It’s hard to say how long the COVID-19 pandemic will be with us, which poses a challenge for architects. Right now, office workers demand spaces that can easily be adapted to social distancing guidelines. But office buildings last for decades, and if we partition off employees into desk-shield-ringed bubbles, those workspaces are going to become anachronisms sooner or later. How can we design an office that will work both now and in 10 or 20 years?
Working from home
During periods of lockdown, whole offices work remotely, and not everyone wants to go back. A recent survey showed that two-thirds of employees would be unhappy if they were expected to go back to in-person work full time. Eighty percent of those surveyed expect that they’ll continue to work from home at least three days a week. However, business leaders aren’t getting rid of offices. Rather than cutting costs by eliminating or reducing office space, managers are rearranging their offices to include fewer desks and more communal space, envisioning the office as a clubhouse where part-remote employees can socialize.
New offices aim to be easy to sanitize without feeling sterile. Smart materials with antimicrobial coating are a new trend in office furniture and fixtures, so it’s likely that the ubiquitous gray loop carpets and padded cubicles of past generations of offices are about to be left in the past. Another trend is improved ventilation with HVAC filters that pull viruses, bacteria and mold from the air. It’s likely that we’ll see more automatic doors and touchless light switches in the office of the future and more hand sanitizer stations around the place.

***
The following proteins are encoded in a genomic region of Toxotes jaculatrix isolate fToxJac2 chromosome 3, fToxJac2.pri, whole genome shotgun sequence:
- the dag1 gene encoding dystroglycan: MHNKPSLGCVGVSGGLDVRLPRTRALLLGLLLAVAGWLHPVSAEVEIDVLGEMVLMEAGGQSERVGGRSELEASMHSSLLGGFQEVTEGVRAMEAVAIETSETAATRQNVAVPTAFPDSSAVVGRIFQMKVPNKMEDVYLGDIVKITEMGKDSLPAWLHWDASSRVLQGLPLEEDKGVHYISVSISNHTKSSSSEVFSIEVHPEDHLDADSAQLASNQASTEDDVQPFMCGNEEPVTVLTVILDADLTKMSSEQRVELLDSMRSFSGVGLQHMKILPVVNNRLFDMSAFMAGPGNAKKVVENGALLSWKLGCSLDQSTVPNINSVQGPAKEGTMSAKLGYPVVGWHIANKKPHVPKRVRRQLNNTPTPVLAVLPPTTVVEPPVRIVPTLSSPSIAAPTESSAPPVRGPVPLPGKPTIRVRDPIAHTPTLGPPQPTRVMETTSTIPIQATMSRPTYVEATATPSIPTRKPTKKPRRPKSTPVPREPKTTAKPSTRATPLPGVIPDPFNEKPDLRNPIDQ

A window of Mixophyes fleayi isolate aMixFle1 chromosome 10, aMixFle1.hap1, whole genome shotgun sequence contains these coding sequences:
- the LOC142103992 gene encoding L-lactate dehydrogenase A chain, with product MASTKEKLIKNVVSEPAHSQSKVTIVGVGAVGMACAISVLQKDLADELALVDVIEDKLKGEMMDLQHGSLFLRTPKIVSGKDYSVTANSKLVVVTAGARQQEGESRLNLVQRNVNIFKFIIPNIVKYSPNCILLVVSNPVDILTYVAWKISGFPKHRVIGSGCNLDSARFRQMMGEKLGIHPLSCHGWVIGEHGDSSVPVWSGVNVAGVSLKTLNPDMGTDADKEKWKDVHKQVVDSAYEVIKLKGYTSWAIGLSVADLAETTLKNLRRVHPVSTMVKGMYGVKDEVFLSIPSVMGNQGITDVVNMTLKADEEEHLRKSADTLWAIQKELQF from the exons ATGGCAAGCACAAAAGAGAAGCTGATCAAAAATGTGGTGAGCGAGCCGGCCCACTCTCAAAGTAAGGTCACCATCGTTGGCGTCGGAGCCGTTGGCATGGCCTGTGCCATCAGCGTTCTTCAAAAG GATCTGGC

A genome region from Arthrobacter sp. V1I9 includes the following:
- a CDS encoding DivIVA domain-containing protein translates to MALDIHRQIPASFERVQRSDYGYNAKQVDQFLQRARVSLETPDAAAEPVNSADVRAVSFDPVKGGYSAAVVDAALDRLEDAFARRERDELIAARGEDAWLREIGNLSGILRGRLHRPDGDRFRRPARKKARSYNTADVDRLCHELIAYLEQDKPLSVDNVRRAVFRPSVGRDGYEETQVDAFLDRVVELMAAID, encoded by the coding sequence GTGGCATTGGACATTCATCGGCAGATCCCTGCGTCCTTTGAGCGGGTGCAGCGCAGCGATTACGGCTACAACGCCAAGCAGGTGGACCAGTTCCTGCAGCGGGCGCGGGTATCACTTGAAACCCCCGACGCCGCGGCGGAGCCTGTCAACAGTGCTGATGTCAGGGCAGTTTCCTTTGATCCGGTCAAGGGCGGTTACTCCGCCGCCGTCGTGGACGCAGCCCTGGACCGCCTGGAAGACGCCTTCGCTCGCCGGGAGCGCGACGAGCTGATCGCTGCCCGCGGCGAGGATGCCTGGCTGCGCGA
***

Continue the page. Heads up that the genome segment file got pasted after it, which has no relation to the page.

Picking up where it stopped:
The outdoor office
It’s a proven fact that diseases spread less readily outdoors, so architects are trying to make outdoor workspaces practical. Perhaps in the office of the future, your desk will be in the middle of a rooftop garden. That’s a pleasant thought even without factoring in social distancing considerations.
When the first round of lockdowns ended last year, many managers tried to rearrange their offices for optimal social distancing only to find that some of their desks were bolted to the floor or integrated with the wall. A pandemic-friendly office would have movable furniture and barriers that can be rearranged for any set of hygiene protocols.
A workspace can be adapted to pandemic restrictions without being hostile to its employees. It’s clear that the effects of the pandemic are going to impact our future work life in many ways.